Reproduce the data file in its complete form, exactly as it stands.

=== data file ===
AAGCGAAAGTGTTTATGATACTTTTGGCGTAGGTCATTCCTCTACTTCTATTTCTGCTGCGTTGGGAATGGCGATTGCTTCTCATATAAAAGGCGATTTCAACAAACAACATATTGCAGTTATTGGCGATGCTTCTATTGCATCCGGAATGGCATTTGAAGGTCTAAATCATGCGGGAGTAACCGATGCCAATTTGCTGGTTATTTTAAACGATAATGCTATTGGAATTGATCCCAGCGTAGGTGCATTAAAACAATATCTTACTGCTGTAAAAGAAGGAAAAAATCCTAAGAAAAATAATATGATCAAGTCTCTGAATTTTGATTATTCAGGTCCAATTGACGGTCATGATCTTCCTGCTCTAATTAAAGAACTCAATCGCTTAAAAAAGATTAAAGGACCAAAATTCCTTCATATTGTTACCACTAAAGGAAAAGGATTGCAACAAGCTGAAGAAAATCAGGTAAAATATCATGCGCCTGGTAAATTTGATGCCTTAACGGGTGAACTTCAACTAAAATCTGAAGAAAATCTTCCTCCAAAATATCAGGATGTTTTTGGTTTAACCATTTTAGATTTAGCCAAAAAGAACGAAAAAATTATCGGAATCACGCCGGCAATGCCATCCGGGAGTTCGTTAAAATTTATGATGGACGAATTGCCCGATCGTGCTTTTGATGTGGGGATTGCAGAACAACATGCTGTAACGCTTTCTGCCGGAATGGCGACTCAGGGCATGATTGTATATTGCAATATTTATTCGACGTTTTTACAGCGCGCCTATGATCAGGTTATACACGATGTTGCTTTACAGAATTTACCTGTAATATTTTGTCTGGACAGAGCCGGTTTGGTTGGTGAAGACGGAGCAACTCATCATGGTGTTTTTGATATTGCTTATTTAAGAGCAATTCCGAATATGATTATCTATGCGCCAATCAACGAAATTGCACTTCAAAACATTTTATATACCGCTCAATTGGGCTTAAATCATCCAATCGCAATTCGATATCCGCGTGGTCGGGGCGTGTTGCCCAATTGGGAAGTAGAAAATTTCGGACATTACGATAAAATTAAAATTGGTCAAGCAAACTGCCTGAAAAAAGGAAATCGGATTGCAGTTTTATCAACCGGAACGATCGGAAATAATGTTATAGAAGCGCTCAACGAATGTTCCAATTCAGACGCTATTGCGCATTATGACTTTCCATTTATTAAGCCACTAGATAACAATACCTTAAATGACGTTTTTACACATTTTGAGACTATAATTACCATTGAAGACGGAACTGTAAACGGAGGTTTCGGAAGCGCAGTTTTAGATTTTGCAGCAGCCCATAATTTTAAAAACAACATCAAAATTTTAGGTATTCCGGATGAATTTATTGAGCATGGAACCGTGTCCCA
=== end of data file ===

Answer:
AAGCGAAAGTGTTTATGATACTTTTGGCGTAGGTCATTCCTCTACTTCTATTTCTGCTGCGTTGGGAATGGCGATTGCTTCTCATATAAAAGGCGATTTCAACAAACAACATATTGCAGTTATTGGCGATGCTTCTATTGCATCCGGAATGGCATTTGAAGGTCTAAATCATGCGGGAGTAACCGATGCCAATTTGCTGGTTATTTTAAACGATAATGCTATTGGAATTGATCCCAGCGTAGGTGCATTAAAACAATATCTTACTGCTGTAAAAGAAGGAAAAAATCCTAAGAAAAATAATATGATCAAGTCTCTGAATTTTGATTATTCAGGTCCAATTGACGGTCATGATCTTCCTGCTCTAATTAAAGAACTCAATCGCTTAAAAAAGATTAAAGGACCAAAATTCCTTCATATTGTTACCACTAAAGGAAAAGGATTGCAACAAGCTGAAGAAAATCAGGTAAAATATCATGCGCCTGGTAAATTTGATGCCTTAACGGGTGAACTTCAACTAAAATCTGAAGAAAATCTTCCTCCAAAATATCAGGATGTTTTTGGTTTAACCATTTTAGATTTAGCCAAAAAGAACGAAAAAATTATCGGAATCACGCCGGCAATGCCATCCGGGAGTTCGTTAAAATTTATGATGGACGAATTGCCCGATCGTGCTTTTGATGTGGGGATTGCAGAACAACATGCTGTAACGCTTTCTGCCGGAATGGCGACTCAGGGCATGATTGTATATTGCAATATTTATTCGACGTTTTTACAGCGCGCCTATGATCAGGTTATACACGATGTTGCTTTACAGAATTTACCTGTAATATTTTGTCTGGACAGAGCCGGTTTGGTTGGTGAAGACGGAGCAACTCATCATGGTGTTTTTGATATTGCTTATTTAAGAGCAATTCCGAATATGATTATCTATGCGCCAATCAACGAAATTGCACTTCAAAACATTTTATATACCGCTCAATTGGGCTTAAATCATCCAATCGCAATTCGATATCCGCGTGGTCGGGGCGTGTTGCCCAATTGGGAAGTAGAAAATTTCGGACATTACGATAAAATTAAAATTGGTCAAGCAAACTGCCTGAAAAAAGGAAATCGGATTGCAGTTTTATCAACCGGAACGATCGGAAATAATGTTATAGAAGCGCTCAACGAATGTTCCAATTCAGACGCTATTGCGCATTATGACTTTCCATTTATTAAGCCACTAGATAACAATACCTTAAATGACGTTTTTACACATTTTGAGACTATAATTACCATTGAAGACGGAACTGTAAACGGAGGTTTCGGAAGCGCAGTTTTAGATTTTGCAGCAGCCCATAATTTTAAAAACAACATCAAAATTTTAGGTATTCCGGATGAATTTATTGAGCATGGAACCGTGTCCCA